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Study Finds Medication Treatment Can Reduce Asthma Flare-Ups in the Fall

Stephen  Teach
Washington, DC- Many inner-city children may be prone to asthma attacks in the fall, and a new study shows that starting injections of the drug omalizumab, before the school year begins, significantly reduces the number of flare-ups of asthma.

The study is entitled, “Preventative Omalizumab or Step-up Therapy for Severe Fall Exacerbations (PROSE)” and the first author is Stephen J. Teach, MD, MPH, Chair of the Department of Pediatrics at Children’s National Health System and the George Washington University School of Medicine and Health Sciences. Dr. Teach is also the Principal Investigator and Director of IMPACT DC (Improving Pediatric Asthma in the District of Columbia). 

The study, published in the Journal of Allergy and Clinical Immunology, reports a clinical trial conducted by the Inner-City Asthma Consortium (ICAC), an asthma research program supported by the National Institutes of Allergy and Infectious Diseases (NIAID). The report focused on at-risk patients, age 6 to 17 years old, who received medication in the 4-to-6 weeks before school started.

The analysis revealed an overall reduction in the proportion of children experiencing the flare-ups, also known as exacerbations, in the first 90 calendar days of the school year.

“Our study showed that an effective, preventative strategy for fall exacerbations can be achieved with targeted, seasonal treatment using omalizumab, suggesting a model shift for managing high risk patients,” said Dr. Teach. 

Children who had experienced exacerbations in the several months before school started benefited the most from omalizumab treatment. Within this group, omalizumab reduced the risk of exacerbation by more than 80 percent: about 36.3 percent of children who received a placebo had at least one fall attack, compared to only 6.4 percent of children who received omalizumab.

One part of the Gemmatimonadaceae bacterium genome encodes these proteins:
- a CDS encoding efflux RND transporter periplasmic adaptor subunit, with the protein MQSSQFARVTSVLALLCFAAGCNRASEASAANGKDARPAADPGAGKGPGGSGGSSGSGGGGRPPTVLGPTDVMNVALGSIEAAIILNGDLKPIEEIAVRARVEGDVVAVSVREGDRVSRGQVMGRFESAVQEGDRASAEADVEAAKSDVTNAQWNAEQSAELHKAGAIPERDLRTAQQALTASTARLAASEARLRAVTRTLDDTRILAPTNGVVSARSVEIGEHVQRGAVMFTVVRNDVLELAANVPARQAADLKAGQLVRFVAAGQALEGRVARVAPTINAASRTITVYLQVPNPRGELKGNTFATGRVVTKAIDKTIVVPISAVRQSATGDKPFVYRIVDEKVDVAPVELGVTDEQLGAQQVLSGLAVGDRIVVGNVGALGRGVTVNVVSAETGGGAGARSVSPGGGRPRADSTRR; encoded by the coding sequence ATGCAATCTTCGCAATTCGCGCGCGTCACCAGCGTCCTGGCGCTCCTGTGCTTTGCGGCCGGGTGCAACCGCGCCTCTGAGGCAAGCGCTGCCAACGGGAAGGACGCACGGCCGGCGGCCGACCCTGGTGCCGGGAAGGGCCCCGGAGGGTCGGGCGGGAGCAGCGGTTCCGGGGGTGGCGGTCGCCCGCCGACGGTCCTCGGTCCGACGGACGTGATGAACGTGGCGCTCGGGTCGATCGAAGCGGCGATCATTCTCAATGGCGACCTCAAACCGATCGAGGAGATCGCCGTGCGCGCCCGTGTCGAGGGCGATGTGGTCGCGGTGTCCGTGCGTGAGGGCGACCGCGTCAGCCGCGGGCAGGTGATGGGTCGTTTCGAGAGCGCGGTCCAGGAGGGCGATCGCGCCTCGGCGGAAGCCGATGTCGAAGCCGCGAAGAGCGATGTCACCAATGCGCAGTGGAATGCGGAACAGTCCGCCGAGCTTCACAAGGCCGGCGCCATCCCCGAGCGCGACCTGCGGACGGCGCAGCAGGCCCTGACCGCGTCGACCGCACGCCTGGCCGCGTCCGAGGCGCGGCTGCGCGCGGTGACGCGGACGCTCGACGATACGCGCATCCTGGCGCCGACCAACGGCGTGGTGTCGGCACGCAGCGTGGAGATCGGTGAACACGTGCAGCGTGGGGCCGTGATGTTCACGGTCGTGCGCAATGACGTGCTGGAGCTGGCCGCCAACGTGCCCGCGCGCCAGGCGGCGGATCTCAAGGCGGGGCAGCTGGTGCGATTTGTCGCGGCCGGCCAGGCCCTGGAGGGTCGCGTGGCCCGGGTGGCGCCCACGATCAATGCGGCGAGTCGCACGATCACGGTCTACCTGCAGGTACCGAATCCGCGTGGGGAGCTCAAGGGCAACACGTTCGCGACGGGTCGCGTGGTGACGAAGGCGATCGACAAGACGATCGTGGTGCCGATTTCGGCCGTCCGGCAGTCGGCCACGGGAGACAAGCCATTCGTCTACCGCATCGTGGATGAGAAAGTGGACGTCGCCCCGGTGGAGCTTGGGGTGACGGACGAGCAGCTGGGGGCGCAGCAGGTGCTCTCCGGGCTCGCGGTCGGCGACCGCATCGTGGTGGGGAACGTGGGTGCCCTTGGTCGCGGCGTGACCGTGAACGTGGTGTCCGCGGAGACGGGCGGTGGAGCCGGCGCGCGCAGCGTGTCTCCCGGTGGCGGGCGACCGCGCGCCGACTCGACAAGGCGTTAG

“We were able to reduce flare-ups of asthma during the fall period quite dramatically,” he added. “This work is also very exciting because it suggests how the drug altered children’s response to viral infections. Now, we understand more about the underlying mechanism of virally triggered exacerbations, and most importantly, the kids did great.”

Asthma exacerbations disrupt quality of life and reduce school attendance. Asthma is the leading cause of childhood hospitalization and missed school days in the U.S., and disease severity is disproportionately high among children living in inner-city communities. During the fall, children sensitive to asthma attacks are “faced with an almost triple hit of allergen sensitivity, indoor allergen exposure, and infections with the rhinovirus (the common cold),” Dr. Teach said.

The trade names of omalizumab include Xolair, Roche/Genentech, and Novartis. Omalizumab received approval from the U.S. Food and Drug Administration in 2013 for treating patients 12 years and older with moderate to severe allergic asthma. Its primary use is for patients with severe, persistent allergic asthma. 
The findings of the study showed that short-term treatment with omalizumab was most effective at preventing additional exacerbations in children who had experienced an exacerbation earlier that year. Researchers also found the preventative effects of omalizumab may be due to the suppression of both allergic and virus-associated inflammation.
 “Perhaps the most exciting result from PROSE is that it demonstrates how clinicians can individualize care for young patients with certain high-risk clinical profiles; this is important to further advance asthma care,” said Dr. Teach.

Dr. Teach led an innovative study published earlier this year in the Journal of Allergy and Clinical Immunology that showed asthma flare-ups vary by season, particularly in the fall. 

Dr. Teach said clinicians should continue to optimize medication before the fall season to minimize youths’ exposure to asthma triggers. As a result, many asthma flare-ups can be prevented, Dr. Teach said. “You can’t really prevent kids from catching the common cold, but you can minimize its interplay with the allergic response.” 

Contact: Lauren Lytle at 202-476-4500.